But to paint the GTi as a passing-fad fun-car with no purpose beyond grin-generation would be wide of the mark. Although rallying attention was focused on Group B in 1984, the GTi was homologated for Group A competition, and in the following years regularly trounced four-wheel-drive British Rally Championship opposition in the hands of Mikael Sundstrom, Louise Aitken- Walker, Colin McRae and Richard Burns.
This combination of energetic restlessness and serious cornering ability, coupled with Eighties Group A rally heritage, puts me in mind of a much more expensive classic from later in the decade: the Lancia Delta Integrale. The Lancia may be heavier and boast four- wheel drive and a turbo, but the 205 has that same combination of intuitive steering, exquisite body control and urgent acceleration that makes the Integrale such a satisfying country-crosser. However, while the Lancia achieves its aims with technology and grip, the Peugeot does it with light weight and finely engineered dynamics.
In fact, the theme of ‘balance’ seems to sum up the 205 GTi perfectly. The proportions of the three-door bodyshell, the cornering poise, the neatly matched combination of power and grip – Peugeot really got it right first time.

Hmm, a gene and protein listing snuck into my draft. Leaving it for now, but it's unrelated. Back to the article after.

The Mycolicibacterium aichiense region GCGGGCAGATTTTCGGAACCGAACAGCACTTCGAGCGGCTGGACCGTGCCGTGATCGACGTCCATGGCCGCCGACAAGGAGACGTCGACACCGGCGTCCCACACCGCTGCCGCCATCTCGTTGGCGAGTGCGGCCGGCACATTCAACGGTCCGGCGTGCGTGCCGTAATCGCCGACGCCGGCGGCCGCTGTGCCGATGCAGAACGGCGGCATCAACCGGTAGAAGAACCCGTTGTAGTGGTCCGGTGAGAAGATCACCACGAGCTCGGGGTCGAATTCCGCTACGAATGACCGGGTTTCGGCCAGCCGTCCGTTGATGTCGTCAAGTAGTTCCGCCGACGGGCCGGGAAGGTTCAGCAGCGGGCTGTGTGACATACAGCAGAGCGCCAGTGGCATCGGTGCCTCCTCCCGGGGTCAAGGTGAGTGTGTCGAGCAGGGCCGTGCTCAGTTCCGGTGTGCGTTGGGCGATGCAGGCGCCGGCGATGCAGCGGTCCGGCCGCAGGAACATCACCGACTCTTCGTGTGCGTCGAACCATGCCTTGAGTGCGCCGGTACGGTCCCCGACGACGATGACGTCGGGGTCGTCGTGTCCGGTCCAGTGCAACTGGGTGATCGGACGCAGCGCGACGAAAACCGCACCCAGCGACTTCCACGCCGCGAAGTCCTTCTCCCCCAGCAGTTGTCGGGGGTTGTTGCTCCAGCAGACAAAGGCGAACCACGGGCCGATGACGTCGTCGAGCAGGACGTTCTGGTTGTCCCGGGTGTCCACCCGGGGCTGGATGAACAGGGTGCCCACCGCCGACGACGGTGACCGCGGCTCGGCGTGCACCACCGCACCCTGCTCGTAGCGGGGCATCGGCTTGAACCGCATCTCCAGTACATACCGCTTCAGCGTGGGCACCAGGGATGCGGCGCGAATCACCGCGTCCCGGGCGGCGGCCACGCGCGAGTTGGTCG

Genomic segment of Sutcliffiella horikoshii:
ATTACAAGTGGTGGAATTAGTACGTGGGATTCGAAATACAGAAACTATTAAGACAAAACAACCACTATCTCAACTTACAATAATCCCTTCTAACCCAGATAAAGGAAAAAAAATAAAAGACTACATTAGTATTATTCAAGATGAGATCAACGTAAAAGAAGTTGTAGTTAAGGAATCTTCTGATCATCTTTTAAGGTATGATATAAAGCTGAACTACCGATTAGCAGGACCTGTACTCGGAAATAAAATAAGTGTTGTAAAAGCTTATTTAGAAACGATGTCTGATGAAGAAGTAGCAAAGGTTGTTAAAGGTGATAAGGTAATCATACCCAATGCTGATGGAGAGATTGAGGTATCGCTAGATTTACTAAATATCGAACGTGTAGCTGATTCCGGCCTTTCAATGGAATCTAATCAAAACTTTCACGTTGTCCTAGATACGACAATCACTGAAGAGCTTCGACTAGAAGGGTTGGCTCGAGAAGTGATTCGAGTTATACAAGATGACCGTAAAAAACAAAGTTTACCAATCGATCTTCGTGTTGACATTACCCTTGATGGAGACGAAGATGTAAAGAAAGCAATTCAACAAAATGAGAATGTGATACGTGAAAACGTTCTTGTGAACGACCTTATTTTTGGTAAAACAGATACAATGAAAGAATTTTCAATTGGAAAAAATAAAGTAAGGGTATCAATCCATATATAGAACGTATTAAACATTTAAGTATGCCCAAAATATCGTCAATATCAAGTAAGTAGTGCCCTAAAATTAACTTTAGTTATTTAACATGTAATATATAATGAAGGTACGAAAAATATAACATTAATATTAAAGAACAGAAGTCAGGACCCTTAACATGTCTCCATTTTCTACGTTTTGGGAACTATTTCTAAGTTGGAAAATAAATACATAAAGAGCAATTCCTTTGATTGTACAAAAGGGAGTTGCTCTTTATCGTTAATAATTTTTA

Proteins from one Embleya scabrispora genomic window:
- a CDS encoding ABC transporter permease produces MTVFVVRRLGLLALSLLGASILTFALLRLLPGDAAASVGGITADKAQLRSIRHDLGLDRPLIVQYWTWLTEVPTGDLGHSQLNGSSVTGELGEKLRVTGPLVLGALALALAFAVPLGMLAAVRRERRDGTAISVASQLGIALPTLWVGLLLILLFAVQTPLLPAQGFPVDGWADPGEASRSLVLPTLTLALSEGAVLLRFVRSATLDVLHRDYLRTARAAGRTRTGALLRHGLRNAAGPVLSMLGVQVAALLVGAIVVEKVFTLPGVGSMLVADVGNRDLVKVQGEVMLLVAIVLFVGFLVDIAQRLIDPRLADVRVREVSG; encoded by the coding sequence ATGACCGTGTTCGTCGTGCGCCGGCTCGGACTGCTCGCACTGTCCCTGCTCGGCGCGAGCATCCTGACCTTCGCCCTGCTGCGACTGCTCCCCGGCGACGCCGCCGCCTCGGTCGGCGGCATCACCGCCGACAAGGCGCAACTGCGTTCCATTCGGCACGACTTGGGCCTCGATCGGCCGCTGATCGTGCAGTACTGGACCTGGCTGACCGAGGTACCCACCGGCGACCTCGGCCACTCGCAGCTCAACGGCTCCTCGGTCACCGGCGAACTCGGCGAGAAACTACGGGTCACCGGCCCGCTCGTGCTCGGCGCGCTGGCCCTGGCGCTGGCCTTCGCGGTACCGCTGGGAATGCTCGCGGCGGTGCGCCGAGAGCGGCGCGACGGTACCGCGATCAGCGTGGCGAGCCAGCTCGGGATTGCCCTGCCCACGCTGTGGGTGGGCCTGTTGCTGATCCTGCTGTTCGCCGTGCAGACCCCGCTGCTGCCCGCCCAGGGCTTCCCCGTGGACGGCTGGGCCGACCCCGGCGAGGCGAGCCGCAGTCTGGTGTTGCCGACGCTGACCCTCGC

Within 12 months of the 205 GTi’s appearance, just about every rival manufacturer decided it needed a hot hatch in its range. Most hastily installed a turbo, stiffer springs and dampers, some easily stolen alloy wheels and garish graphics. Only the Renault 5 GT Turbo really succeeded, but the failure of the likes of the Lancia Y10 Turbo and VW Polo G40 to achieve the same credibility served to highlight just how exquisite the Peugeot 205 GTi 1.6 really was.
THE OWNER: PETE FREEMAN
‘One of the many great things about the 205 GTi, especially the 1.6 is that ownership costs are no different from any other small French hatch,’ says Pete. ‘Parts are cheap, many can be bought over the counter from Halfords, and there’s no particular vice that’s so costly to put right it ends up writing the car off. Rust resistance is excellent. Peugeot deliberately designed-out rust traps in the Eighties, which is why you still see lots of 205s and 405s on the road.
‘Like the best Seventies Fords, the GTi is easy to exploit straight away simply because its ergonomics are near-perfect’
‘As well as this standard 1.6,1 own a heavily modified 1.9 with a 405 Mi16 engine; but it’s this one that gets used regularly. It’ll even do 40mpg if you drive it gently – how many performance classics could you say that about?’
Cornering ability is so good, you begin to wonder if it really does run on rails. GTI steering wheel encourages rally driver’s ‘quarter to three’ grip. Fuel-injected 1.6 loves to rev.
|Car||Peugeot 205GTi 1984|
1580cc in-line four-cylinder, sohc, Bosch Jetronic fuel injection
105bhp @ 6250rpm
99lb ft @ 4000rpm
independent, MacPherson struts, lower wishbones, coil springs, telescopic dampers, anti-roll bar
independent, trailing arms, transverse torsion bars, telescopic dampers, anti-roll bar
Rack and pinion
Discs front, drums rear, servo